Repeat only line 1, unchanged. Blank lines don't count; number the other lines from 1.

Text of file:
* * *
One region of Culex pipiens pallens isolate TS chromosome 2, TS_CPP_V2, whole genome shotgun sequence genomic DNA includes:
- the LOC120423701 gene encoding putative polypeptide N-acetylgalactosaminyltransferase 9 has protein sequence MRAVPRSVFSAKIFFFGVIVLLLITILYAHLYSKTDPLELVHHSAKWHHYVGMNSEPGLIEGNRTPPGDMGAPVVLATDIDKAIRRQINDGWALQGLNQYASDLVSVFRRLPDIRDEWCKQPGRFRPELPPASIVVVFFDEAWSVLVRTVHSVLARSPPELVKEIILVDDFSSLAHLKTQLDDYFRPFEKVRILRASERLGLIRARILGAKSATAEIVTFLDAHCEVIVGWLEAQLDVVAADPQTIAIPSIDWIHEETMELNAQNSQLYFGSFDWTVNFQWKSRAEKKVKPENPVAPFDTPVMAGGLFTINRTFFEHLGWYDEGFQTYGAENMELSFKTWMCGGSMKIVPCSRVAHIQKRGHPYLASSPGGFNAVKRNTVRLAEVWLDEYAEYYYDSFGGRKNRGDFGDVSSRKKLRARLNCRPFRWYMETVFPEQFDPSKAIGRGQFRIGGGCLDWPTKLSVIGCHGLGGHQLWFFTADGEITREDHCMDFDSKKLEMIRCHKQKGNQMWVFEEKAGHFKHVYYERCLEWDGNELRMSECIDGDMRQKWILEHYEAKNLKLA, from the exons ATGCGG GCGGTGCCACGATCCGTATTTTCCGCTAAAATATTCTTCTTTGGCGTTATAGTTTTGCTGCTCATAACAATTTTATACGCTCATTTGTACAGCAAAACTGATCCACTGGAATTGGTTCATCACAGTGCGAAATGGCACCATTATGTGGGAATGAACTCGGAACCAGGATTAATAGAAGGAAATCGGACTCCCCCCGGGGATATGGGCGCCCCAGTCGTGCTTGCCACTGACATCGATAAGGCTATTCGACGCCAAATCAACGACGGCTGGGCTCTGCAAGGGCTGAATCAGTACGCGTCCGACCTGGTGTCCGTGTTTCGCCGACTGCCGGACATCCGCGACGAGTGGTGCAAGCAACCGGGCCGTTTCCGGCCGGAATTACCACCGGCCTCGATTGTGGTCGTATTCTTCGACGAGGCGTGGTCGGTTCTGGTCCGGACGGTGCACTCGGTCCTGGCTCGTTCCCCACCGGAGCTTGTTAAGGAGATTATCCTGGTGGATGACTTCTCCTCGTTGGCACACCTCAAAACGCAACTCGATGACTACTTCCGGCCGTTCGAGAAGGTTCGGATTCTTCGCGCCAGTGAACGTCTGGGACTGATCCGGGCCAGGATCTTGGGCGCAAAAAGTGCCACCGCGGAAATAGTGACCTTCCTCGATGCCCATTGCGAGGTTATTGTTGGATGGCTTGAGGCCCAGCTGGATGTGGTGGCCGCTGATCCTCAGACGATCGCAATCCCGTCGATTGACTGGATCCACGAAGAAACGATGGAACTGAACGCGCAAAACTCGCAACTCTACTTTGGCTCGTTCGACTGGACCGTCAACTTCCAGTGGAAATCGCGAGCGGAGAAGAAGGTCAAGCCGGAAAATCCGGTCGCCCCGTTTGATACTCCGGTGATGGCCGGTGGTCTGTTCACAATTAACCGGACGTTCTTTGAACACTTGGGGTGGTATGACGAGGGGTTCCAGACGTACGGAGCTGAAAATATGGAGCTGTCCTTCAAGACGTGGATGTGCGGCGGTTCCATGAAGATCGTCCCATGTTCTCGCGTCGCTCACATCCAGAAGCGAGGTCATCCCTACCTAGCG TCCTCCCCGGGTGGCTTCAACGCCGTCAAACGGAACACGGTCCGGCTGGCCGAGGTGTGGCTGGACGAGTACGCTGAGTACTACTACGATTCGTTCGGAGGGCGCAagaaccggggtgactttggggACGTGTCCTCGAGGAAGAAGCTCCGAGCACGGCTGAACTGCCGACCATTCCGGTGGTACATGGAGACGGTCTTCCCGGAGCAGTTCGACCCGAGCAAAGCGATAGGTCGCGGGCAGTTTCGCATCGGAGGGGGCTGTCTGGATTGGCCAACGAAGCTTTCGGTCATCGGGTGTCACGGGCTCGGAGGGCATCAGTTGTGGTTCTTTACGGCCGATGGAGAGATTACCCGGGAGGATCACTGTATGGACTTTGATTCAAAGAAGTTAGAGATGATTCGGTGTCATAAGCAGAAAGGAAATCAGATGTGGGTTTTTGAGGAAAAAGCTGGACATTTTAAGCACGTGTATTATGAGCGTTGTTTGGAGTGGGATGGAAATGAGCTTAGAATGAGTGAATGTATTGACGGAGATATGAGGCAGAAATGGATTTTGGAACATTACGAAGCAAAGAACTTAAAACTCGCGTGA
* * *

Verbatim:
One region of Culex pipiens pallens isolate TS chromosome 2, TS_CPP_V2, whole genome shotgun sequence genomic DNA includes: